Sometimes you just need a biscuit. A fluffy, white, pillowy round of buttery yum.
Easter is coming up and these would be wonderful on an Easter buffet table. They are like little pedestals for jam and perfect holders for thin slices of honey ham. They would go great with a roast chicken, too. Lamb? Oh yeah. These are smart, too. You can make the dough ahead of time and then roll, cut, and bake them the day of your meal. (You also don’t have to use all the dough at once – bake a dozen on Sunday, then the rest a few days later!) Be prepared for applause as they come out of the oven all high and mighty. You will have to steal a little taste before dinner. I know because I’ve done it.
We, unfortunately, will be spending Easter at a volleyball tournament. When I first heard they had this big tournament over Easter, I couldn’t believe. I never thought I’d let my kids play on Easter. But here I go. We are determined, though, to celebrate the most amazing thing ever known to man: the resurrection of our Lord and Savior, Jesus. He was the perfect payment for a debt we owed. God is loving and accepting, but He is also perfectly just. His justness demands a payment for sin. Since Jesus was perfectly God and perfectly man, He alone could take the penalty and pay it once and for all. Amazing love! Such sacrifice! But the story is not over at his death. He showed his incredible authority and power over death, and defeated it. He offers something so precious to us, his creation: to come and follow him – the resurrected Son of God. Now life is not just about living for me. It’s about loving and serving Him and others. That is my meaning and hope in life.
So wherever we are that Sunday morning, whether it be a church we’ve never set foot in, or on the edge of a bed in a hotel room, our family will be rejoicing and remembering and celebrating the incredible meaning of Easter.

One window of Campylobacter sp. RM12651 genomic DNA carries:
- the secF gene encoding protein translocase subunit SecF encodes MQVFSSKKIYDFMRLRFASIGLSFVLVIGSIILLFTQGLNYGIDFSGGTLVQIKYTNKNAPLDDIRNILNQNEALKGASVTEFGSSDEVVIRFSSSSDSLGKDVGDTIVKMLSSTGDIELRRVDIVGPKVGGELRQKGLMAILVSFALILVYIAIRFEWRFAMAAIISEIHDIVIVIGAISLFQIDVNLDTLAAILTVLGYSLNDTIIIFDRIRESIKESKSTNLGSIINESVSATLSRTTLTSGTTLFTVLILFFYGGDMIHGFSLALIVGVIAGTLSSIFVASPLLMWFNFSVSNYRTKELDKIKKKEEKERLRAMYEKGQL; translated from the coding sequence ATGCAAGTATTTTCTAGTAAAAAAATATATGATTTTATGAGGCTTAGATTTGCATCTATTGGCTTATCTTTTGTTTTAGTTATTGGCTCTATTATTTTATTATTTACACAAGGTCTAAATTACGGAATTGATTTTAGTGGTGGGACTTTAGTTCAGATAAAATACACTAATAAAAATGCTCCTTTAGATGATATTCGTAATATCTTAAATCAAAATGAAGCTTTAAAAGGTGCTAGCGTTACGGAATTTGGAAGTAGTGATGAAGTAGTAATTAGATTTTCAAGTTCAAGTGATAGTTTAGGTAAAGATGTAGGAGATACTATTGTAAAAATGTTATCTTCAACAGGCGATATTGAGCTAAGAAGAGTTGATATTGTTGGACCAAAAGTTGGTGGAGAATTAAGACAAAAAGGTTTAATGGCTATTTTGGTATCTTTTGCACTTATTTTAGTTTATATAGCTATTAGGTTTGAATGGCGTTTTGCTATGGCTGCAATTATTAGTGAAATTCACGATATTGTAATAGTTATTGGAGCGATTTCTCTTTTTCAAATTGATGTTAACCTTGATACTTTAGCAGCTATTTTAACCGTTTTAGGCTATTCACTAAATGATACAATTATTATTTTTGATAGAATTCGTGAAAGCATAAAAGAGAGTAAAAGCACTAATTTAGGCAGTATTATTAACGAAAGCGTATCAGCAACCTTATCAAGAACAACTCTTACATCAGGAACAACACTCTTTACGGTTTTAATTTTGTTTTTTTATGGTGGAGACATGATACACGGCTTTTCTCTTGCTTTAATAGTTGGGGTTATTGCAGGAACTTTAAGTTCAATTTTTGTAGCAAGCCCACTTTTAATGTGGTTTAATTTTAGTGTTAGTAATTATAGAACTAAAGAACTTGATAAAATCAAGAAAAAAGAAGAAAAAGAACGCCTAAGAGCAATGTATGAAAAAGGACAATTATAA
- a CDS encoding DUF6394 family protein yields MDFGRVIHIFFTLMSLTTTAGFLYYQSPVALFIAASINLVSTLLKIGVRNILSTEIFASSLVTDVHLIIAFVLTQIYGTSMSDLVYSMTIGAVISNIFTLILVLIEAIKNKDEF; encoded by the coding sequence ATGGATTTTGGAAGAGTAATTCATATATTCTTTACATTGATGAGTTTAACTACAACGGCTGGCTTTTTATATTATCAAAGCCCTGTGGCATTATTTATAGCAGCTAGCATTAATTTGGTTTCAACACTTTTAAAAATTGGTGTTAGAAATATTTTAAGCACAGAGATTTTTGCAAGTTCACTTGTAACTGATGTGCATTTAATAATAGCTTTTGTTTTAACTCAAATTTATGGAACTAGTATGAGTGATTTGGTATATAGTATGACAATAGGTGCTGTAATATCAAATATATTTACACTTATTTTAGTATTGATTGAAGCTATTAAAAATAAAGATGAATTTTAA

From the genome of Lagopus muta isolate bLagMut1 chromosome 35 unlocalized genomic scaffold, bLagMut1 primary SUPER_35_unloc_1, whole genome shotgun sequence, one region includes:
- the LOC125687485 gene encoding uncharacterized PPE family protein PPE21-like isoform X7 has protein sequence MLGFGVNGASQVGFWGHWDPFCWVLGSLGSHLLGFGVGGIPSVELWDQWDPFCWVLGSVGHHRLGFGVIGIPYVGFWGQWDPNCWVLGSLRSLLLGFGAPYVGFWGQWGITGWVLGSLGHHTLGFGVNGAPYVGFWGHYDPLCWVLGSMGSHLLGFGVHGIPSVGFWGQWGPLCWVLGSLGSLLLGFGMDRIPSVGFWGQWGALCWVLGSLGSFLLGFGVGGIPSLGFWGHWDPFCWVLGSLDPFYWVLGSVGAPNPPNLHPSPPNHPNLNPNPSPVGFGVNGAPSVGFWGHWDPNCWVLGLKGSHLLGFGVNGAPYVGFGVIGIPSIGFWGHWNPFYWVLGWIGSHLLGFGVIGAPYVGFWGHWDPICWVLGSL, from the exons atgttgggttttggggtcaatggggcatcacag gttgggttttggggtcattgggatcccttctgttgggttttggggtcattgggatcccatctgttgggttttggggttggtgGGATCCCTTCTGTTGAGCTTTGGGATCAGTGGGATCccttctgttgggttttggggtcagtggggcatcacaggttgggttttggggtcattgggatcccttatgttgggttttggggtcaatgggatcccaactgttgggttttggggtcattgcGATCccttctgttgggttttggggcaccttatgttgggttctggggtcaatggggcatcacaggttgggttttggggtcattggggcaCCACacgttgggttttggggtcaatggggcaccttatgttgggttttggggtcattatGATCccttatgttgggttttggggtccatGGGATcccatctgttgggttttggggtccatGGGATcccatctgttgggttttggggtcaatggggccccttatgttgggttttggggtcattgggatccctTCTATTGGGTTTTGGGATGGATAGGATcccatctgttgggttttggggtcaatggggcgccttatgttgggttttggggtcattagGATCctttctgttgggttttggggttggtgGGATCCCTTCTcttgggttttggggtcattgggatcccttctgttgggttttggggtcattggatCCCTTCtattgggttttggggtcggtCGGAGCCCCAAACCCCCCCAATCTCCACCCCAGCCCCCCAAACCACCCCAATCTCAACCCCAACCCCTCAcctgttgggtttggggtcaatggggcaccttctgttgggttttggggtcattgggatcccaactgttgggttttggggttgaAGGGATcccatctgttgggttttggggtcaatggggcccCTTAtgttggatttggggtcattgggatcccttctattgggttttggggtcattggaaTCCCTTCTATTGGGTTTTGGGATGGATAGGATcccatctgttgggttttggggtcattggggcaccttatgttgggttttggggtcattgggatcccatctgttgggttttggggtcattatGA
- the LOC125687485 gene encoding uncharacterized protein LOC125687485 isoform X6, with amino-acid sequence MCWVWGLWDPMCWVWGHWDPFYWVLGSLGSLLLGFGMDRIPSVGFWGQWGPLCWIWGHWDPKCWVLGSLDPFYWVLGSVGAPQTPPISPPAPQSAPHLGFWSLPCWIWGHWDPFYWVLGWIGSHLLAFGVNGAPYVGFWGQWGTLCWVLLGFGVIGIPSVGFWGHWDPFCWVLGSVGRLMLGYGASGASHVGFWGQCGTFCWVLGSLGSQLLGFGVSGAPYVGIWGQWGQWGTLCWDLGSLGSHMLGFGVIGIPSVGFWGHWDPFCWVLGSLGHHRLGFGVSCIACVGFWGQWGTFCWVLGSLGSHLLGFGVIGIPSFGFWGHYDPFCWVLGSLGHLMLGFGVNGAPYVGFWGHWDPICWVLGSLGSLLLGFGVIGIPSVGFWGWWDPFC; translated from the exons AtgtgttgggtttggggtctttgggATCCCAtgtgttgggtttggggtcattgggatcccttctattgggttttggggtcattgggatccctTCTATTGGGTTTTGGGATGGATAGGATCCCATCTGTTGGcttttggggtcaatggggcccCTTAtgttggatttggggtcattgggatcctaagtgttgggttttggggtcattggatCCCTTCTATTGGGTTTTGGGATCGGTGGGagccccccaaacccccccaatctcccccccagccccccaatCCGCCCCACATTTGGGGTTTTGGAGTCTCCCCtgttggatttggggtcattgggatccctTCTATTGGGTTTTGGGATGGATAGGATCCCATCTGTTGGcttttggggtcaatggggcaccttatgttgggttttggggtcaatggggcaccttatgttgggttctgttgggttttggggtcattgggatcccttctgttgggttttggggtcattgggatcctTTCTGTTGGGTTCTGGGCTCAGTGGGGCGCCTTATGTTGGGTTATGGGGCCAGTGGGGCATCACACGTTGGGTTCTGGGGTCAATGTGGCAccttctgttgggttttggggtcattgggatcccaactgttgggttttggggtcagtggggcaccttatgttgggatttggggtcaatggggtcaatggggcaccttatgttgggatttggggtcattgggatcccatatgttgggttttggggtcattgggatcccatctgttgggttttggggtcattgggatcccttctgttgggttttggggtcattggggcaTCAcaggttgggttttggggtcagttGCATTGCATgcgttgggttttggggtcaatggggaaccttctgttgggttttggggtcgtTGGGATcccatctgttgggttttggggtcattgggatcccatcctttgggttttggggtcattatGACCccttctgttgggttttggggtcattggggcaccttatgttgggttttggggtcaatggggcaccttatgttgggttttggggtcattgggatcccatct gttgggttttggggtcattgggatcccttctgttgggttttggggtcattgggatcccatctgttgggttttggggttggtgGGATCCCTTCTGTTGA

- ½ cup warm water (100-110 degrees) - use the inside of your wrist to test the water. It should feel nice and warm and not cool or hot at all
- 1 (1/4 oz.) package of active dry yeast
- 1 teaspoon sugar
- 5 cups all-purpose flour (I use King Arthur)
- 3 tablespoons sugar
- 5 teaspoons baking powder
- 1½ teaspoons regular salt (don't use kosher or any fancy salt)
- 1 teaspoon baking soda
- ½ cup cold butter, cut into cubes
- ½ cup shortening, cut into cubes
- 2 cups buttermilk
- ¼ cup butter, melted, divided
- In a small bowl, stir together the warm water, yeast and sugar. Set aside for 5 minutes.
- In a large bowl, stir together flour, sugar, baking powder, salt and soda. Put the butter and shortening cubes into the flour mixture and, with a pastry blender or two knives, make a cutting motion until the mixture is crumbly. Add the yeast mixture and the buttermilk to the crumbly four mixture. Stir until just moistened - don't over mix. Cover with plastic wrap and chill two hours or up to five days (great for making ahead!).
- Preheat oven to 400 degrees when ready to bake the biscuits. Prepare a baking sheet that has been lined with parchment paper. Lightly flour your countertop and place the dough on the floured countertop. Knead the dough three or four times. Using a rolling pin also dusted with flour, roll the dough so it's a ¾ -inch thick circle (go ahead and get out a ruler or measuring tape!). Fold dough in half. Roll out it again until it gets to ¾-inch thick. Fold in half again (this is creating the layers of the biscuit). Roll out to ¾-inch thickness and cut the dough into circles with a 2-inch round biscuit or cookie cutter (use a small juice glass in a pinch). Place rounds on the parchment paper in neat lines of about four rolls, making sure the rolls touch each other. Re-roll and cut scraps until the dough is gone. Gently brush the tops of the rounds with the melted butter. Bake 15-20 minutes or until golden brown. Remove from oven and brush again with remaining butter. Serve warm.
My cutter was a little over two inches – that’s ok!
This recipe is from Southern Living magazine. I re-wrote the directions in my own words, and they call these “Angel Biscuits.”